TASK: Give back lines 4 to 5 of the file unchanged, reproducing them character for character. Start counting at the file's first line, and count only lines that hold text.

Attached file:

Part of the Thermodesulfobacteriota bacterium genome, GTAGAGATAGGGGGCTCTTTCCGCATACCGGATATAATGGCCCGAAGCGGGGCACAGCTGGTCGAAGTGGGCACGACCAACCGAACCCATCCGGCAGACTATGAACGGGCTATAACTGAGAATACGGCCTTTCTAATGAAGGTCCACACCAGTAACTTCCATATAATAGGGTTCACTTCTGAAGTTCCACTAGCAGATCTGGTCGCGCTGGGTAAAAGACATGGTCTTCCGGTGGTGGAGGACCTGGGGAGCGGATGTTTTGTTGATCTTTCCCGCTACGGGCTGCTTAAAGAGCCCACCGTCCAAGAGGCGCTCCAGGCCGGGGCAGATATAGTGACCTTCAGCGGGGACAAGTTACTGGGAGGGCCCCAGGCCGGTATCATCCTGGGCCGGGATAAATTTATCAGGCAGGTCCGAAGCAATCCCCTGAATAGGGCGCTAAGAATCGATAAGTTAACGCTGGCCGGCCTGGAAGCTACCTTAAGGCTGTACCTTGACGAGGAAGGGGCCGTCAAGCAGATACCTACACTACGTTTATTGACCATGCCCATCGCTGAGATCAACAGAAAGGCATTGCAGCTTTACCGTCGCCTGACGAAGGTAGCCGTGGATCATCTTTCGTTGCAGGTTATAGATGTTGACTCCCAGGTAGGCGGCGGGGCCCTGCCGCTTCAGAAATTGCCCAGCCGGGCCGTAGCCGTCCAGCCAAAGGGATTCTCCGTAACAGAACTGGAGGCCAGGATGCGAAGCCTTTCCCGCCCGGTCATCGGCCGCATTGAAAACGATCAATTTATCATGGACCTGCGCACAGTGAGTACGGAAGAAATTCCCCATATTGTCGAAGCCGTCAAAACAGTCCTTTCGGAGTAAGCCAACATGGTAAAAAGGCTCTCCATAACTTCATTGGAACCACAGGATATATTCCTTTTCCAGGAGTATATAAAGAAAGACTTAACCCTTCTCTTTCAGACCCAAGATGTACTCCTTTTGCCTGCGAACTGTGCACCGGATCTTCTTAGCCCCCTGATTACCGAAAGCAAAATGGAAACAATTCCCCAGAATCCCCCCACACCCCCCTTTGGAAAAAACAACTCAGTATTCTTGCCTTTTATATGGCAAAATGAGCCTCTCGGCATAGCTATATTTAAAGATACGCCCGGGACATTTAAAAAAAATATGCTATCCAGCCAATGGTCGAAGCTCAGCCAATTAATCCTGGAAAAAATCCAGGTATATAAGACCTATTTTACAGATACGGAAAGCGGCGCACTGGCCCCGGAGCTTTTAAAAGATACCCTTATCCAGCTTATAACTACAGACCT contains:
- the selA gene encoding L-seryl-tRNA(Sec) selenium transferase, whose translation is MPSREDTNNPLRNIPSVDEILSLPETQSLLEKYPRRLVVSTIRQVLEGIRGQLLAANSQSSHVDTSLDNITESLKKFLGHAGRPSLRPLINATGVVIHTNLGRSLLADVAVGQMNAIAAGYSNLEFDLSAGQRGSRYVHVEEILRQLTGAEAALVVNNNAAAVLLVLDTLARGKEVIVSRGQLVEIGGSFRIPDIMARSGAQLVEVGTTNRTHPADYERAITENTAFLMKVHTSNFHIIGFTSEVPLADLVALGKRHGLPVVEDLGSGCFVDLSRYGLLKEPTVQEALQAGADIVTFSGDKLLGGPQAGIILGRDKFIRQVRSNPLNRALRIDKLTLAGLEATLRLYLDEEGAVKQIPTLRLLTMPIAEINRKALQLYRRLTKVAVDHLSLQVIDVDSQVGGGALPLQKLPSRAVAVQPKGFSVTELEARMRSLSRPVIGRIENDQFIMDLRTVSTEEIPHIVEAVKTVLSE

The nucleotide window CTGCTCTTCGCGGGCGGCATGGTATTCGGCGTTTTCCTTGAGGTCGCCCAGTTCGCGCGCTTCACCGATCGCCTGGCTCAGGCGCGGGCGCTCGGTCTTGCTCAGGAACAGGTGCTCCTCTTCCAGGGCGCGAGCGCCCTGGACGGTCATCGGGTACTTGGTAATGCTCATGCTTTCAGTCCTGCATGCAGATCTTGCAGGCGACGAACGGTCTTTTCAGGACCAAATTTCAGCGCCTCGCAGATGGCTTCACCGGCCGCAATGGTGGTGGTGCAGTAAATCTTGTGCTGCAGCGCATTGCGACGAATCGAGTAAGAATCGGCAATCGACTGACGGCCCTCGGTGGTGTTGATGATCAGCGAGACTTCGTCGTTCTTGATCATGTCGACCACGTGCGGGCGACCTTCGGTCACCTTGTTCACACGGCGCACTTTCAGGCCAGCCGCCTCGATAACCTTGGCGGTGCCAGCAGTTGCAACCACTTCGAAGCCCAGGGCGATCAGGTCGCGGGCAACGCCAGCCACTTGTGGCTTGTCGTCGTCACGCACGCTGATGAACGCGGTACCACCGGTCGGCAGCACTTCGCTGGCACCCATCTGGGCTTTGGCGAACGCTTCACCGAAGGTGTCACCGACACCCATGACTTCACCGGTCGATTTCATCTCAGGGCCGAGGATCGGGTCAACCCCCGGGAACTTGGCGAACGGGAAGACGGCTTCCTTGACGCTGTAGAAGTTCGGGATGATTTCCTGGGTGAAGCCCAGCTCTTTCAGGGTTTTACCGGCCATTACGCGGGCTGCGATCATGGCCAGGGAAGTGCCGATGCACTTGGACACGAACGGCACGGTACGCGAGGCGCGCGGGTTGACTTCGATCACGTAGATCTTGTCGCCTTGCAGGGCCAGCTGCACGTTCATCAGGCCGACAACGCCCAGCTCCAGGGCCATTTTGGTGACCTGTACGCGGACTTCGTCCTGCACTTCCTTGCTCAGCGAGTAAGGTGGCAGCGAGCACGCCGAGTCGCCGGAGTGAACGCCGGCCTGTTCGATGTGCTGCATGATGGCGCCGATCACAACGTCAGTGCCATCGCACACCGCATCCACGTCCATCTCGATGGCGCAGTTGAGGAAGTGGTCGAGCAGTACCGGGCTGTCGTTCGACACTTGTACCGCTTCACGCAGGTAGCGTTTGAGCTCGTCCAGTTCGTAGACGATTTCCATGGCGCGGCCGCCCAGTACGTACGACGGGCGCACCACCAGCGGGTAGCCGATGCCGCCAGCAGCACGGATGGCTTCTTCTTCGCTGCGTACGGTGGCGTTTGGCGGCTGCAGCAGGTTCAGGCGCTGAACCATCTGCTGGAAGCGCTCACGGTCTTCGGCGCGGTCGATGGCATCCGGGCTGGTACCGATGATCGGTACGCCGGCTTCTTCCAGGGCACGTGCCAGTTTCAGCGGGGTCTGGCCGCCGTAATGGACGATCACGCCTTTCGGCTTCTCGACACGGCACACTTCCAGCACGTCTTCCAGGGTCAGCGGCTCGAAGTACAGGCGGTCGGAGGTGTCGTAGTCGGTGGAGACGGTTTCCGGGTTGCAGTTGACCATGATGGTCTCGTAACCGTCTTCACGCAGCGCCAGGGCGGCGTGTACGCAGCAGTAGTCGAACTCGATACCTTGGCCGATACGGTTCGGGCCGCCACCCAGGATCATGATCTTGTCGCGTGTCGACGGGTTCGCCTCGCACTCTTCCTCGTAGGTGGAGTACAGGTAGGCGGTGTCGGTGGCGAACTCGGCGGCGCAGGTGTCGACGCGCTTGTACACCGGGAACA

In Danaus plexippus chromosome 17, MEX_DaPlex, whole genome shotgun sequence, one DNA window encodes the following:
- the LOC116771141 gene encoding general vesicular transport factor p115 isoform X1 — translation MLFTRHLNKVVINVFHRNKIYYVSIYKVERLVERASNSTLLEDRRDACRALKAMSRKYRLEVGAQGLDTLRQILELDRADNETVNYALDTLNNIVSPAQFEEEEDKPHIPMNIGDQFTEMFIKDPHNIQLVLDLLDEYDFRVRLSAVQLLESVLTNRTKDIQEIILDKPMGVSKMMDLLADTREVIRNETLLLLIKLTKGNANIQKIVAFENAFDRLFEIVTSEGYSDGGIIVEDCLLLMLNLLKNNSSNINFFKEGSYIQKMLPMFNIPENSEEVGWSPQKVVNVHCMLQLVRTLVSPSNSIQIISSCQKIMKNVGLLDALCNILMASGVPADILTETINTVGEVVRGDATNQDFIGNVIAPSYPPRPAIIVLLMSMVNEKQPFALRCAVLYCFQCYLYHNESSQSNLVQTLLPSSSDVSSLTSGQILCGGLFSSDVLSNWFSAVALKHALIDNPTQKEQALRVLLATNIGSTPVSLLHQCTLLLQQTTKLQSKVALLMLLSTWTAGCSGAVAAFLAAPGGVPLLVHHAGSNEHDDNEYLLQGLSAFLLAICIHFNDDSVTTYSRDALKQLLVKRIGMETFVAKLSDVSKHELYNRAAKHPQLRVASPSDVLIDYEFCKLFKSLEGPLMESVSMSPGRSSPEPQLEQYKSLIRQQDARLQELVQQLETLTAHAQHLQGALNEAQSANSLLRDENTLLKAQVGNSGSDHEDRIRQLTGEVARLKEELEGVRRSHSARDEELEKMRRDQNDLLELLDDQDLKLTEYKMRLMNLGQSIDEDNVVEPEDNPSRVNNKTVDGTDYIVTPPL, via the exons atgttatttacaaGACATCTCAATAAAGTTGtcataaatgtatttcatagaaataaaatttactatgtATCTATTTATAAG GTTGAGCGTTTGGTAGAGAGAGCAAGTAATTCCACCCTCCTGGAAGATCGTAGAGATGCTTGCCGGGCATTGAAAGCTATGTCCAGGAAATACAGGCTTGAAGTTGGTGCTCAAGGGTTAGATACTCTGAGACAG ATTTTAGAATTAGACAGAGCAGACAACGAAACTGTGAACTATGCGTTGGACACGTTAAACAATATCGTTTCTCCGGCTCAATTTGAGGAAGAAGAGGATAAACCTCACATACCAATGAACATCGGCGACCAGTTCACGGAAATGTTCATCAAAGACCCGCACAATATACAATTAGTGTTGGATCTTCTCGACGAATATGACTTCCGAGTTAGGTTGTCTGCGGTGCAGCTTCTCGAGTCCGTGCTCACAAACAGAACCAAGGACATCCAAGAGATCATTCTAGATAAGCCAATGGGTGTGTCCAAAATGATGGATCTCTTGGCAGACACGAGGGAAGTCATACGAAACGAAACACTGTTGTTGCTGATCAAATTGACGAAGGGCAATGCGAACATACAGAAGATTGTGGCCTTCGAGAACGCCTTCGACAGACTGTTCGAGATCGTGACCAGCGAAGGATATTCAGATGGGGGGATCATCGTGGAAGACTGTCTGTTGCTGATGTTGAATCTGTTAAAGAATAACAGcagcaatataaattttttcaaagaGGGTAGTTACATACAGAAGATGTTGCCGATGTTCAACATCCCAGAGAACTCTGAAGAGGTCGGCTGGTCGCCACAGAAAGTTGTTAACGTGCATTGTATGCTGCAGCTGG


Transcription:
In Danaus plexippus chromosome 17, MEX_DaPlex, whole genome shotgun sequence, one DNA window encodes the following:
- the LOC116771141 gene encoding general vesicular transport factor p115 isoform X1 — translation MLFTRHLNKVVINVFHRNKIYYVSIYKVERLVERASNSTLLEDRRDACRALKAMSRKYRLEVGAQGLDTLRQILELDRADNETVNYALDTLNNIVSPAQFEEEEDKPHIPMNIGDQFTEMFIKDPHNIQLVLDLLDEYDFRVRLSAVQLLESVLTNRTKDIQEIILDKPMGVSKMMDLLADTREVIRNETLLLLIKLTKGNANIQKIVAFENAFDRLFEIVTSEGYSDGGIIVEDCLLLMLNLLKNNSSNINFFKEGSYIQKMLPMFNIPENSEEVGWSPQKVVNVHCMLQLVRTLVSPSNSIQIISSCQKIMKNVGLLDALCNILMASGVPADILTETINTVGEVVRGDATNQDFIGNVIAPSYPPRPAIIVLLMSMVNEKQPFALRCAVLYCFQCYLYHNESSQSNLVQTLLPSSSDVSSLTSGQILCGGLFSSDVLSNWFSAVALKHALIDNPTQKEQALRVLLATNIGSTPVSLLHQCTLLLQQTTKLQSKVALLMLLSTWTAGCSGAVAAFLAAPGGVPLLVHHAGSNEHDDNEYLLQGLSAFLLAICIHFNDDSVTTYSRDALKQLLVKRIGMETFVAKLSDVSKHELYNRAAKHPQLRVASPSDVLIDYEFCKLFKSLEGPLMESVSMSPGRSSPEPQLEQYKSLIRQQDARLQELVQQLETLTAHAQHLQGALNEAQSANSLLRDENTLLKAQVGNSGSDHEDRIRQLTGEVARLKEELEGVRRSHSARDEELEKMRRDQNDLLELLDDQDLKLTEYKMRLMNLGQSIDEDNVVEPEDNPSRVNNKTVDGTDYIVTPPL, via the exons atgttatttacaaGACATCTCAATAAAGTTGtcataaatgtatttcatagaaataaaatttactatgtATCTATTTATAAG GTTGAGCGTTTGGTAGAGAGAGCAAGTAATTCCACCCTCCTGGAAGATCGTAGAGATGCTTGCCGGGCATTGAAAGCTATGTCCAGGAAATACAGGCTTGAAGTTGGTGCTCAAGGGTTAGATACTCTGAGACAG ATTTTAGAATTAGACAGAGCAGACAACGAAACTGTGAACTATGCGTTGGACACGTTAAACAATATCGTTTCTCCGGCTCAATTTGAGGAAGAAGAGGATAAACCTCACATACCAATGAACATCGGCGACCAGTTCACGGAAATGTTCATCAAAGACCCGCACAATATACAATTAGTGTTGGATCTTCTCGACGAATATGACTTCCGAGTTAGGTTGTCTGCGGTGCAGCTTCTCGAGTCCGTGCTCACAAACAGAACCAAGGACATCCAAGAGATCATTCTAGATAAGCCAATGGGTGTGTCCAAAATGATGGATCTCTTGGCAGACACGAGGGAAGTCATACGAAACGAAACACTGTTGTTGCTGATCAAATTGACGAAGGGCAATGCGAACATACAGAAGATTGTGGCCTTCGAGAACGCCTTCGACAGACTGTTCGAGATCGTGACCAGCGAAGGATATTCAGATGGGGGGATCATCGTGGAAGACTGTCTGTTGCTGATGTTGAATCTGTTAAAGAATAACAGcagcaatataaattttttcaaagaGGGTAGTTACATACAGAAGATGTTGCCGATGTTCAACATCCCAGAGAACTCTGAAGAGGTCGGCTGGTCGCCACAGAAAGTTGTTAACGTGCATTGTATGCTGCAGCTGG